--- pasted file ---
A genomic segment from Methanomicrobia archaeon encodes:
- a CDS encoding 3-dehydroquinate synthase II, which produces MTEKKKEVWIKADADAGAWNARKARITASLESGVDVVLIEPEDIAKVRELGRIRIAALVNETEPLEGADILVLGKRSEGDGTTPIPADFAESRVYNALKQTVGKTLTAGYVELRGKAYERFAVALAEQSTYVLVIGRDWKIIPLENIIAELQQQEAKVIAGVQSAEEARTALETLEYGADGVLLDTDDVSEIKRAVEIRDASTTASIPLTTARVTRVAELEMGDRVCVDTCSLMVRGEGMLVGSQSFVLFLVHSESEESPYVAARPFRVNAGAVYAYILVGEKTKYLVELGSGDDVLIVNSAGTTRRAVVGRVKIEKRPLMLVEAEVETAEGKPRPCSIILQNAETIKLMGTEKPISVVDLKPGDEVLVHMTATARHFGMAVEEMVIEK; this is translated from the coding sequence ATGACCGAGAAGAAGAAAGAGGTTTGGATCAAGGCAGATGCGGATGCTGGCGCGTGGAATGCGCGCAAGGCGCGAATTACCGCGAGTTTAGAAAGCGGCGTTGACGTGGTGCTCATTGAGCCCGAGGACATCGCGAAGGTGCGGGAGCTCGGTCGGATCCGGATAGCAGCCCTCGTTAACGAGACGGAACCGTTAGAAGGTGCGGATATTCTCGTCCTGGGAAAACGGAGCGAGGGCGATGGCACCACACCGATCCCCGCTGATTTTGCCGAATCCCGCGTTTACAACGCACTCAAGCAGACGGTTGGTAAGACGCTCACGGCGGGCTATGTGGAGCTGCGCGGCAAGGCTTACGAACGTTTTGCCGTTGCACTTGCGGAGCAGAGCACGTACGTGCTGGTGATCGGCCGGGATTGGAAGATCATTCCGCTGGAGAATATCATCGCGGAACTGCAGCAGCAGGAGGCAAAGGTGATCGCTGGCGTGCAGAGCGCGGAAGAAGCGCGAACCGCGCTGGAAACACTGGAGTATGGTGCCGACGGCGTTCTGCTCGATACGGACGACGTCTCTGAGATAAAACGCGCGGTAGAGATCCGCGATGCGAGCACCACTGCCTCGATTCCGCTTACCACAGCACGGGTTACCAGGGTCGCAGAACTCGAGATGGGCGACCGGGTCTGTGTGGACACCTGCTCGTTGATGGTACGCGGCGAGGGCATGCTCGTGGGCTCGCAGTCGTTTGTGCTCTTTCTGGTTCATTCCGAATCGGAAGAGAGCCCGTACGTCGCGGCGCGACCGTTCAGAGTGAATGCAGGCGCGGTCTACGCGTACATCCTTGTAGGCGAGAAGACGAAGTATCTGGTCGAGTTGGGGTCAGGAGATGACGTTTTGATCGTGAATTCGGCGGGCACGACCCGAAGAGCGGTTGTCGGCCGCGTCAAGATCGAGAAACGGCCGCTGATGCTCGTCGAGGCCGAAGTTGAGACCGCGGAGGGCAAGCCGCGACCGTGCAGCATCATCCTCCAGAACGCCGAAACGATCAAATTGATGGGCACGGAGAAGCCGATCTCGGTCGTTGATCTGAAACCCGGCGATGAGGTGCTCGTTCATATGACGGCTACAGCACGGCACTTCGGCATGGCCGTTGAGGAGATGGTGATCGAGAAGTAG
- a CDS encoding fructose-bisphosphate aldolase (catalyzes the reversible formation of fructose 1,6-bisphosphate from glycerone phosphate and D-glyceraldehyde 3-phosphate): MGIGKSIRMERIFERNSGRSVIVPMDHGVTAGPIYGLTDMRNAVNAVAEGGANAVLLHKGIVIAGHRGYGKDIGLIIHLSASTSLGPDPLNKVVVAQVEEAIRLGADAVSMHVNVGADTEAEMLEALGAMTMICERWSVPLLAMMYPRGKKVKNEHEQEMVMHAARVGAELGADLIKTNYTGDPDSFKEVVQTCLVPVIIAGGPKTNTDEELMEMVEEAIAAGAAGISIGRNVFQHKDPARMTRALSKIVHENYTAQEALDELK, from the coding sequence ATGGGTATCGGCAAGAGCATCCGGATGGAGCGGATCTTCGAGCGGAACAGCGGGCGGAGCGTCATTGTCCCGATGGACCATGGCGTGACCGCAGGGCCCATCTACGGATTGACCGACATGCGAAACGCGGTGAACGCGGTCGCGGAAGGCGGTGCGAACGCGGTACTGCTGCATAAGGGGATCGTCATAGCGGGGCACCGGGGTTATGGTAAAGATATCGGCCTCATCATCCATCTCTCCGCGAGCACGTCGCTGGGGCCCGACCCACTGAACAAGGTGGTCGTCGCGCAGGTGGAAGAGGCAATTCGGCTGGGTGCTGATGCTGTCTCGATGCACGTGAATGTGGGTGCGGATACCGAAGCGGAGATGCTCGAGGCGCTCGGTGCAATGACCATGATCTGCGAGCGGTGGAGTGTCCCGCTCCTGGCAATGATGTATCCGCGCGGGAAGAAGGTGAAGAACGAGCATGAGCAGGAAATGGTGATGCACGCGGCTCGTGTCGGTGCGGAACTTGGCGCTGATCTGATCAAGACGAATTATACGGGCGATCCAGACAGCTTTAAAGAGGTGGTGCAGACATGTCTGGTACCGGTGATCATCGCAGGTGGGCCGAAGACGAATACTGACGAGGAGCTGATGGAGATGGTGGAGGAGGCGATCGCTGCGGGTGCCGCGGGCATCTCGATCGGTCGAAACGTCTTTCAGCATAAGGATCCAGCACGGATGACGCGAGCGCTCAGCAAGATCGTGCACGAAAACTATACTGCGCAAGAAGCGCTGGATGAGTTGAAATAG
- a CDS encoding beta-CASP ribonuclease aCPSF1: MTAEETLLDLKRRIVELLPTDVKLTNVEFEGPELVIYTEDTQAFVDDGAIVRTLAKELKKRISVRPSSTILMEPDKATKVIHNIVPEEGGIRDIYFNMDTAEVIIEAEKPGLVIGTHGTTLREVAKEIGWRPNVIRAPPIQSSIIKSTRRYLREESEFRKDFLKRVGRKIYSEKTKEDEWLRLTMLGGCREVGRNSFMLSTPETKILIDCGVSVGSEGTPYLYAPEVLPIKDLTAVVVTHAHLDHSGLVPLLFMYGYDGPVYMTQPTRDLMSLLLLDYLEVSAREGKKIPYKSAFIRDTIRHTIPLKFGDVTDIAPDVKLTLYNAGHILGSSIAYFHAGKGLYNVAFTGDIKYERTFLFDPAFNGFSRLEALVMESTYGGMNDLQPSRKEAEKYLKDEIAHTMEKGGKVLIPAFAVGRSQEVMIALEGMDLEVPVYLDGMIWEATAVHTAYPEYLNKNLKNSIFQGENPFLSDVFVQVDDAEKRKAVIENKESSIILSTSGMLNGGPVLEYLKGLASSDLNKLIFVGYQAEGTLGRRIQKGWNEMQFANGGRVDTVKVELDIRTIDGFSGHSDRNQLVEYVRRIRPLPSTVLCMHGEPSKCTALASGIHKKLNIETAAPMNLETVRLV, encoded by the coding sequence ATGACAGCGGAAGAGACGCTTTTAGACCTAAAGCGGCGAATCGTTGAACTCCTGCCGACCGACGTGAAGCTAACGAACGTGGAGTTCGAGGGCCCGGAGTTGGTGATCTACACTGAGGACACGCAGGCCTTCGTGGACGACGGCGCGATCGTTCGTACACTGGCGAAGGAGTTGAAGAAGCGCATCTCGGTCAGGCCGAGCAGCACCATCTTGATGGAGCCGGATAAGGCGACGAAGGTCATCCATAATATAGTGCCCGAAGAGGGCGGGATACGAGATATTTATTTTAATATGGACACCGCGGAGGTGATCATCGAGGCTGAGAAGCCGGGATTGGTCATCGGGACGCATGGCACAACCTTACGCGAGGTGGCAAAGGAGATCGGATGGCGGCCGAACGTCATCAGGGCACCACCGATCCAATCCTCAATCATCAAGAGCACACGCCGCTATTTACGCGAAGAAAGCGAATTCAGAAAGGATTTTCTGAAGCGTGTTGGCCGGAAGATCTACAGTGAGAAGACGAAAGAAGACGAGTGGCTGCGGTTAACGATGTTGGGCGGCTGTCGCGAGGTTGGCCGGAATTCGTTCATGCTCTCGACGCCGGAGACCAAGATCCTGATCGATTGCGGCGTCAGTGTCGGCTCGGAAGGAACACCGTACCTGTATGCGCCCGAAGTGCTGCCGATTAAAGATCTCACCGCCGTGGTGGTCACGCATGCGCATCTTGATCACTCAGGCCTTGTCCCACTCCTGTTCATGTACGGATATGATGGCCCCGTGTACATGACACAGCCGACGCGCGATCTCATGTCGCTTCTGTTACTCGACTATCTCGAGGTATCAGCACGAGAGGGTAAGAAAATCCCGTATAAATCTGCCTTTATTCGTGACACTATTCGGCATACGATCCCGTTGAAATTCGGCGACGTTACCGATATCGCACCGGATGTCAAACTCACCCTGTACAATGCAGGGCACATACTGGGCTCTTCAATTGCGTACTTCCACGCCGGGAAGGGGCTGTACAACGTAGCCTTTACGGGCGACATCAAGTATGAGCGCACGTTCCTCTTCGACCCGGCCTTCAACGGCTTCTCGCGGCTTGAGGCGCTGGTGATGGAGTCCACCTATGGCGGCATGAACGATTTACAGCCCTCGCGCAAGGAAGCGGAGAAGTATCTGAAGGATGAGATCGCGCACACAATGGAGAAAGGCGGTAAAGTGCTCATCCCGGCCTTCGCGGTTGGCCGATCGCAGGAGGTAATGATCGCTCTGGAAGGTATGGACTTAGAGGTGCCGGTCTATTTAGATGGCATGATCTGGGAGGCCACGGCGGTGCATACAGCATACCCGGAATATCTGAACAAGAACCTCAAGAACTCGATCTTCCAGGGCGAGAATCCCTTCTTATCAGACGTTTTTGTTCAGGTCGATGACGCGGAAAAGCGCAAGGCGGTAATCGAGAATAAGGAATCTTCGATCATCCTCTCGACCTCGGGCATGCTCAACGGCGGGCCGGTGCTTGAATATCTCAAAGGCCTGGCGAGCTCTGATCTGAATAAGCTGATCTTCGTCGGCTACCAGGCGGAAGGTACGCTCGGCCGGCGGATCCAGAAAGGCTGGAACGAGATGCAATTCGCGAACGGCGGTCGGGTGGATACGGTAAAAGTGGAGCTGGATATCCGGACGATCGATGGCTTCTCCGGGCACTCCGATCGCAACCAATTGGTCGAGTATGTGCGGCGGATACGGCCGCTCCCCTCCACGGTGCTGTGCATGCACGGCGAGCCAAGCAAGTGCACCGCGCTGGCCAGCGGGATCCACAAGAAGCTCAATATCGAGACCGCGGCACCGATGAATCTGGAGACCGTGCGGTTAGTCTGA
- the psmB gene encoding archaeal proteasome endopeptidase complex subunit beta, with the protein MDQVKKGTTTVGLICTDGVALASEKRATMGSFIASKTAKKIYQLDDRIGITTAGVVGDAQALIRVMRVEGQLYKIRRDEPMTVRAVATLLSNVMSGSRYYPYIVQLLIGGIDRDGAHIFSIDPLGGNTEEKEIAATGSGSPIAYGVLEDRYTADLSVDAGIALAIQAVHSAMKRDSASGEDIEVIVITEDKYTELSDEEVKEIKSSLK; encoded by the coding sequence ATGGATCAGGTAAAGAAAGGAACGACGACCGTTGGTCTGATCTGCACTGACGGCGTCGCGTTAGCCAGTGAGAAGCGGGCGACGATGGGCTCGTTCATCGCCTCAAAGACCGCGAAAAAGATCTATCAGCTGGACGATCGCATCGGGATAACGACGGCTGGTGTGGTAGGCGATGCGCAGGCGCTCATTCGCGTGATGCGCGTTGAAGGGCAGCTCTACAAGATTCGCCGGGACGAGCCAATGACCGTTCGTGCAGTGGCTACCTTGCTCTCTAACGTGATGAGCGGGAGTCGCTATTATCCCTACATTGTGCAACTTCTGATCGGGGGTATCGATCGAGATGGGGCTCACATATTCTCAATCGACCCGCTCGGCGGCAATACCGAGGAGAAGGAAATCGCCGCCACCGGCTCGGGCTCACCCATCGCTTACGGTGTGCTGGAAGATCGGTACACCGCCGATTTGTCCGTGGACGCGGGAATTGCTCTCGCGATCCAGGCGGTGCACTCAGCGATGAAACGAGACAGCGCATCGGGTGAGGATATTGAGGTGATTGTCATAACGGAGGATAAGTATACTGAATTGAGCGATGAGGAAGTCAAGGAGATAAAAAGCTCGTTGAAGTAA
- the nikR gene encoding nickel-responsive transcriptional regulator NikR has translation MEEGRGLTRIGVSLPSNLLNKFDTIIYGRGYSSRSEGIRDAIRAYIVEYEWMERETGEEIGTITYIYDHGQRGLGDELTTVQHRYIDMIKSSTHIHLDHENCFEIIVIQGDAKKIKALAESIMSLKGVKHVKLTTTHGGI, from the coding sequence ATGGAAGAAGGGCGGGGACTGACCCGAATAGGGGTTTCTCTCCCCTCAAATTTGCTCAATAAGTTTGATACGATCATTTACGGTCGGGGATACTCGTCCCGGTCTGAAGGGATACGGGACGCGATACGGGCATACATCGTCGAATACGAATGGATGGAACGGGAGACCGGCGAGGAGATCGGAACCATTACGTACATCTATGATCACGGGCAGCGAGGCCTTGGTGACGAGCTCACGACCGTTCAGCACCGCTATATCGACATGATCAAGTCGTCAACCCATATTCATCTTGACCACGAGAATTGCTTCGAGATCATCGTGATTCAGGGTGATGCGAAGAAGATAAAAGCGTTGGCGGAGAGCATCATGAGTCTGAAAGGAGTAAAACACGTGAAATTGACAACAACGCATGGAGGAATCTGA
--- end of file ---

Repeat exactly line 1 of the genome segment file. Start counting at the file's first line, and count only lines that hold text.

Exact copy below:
A genomic segment from Methanomicrobia archaeon encodes: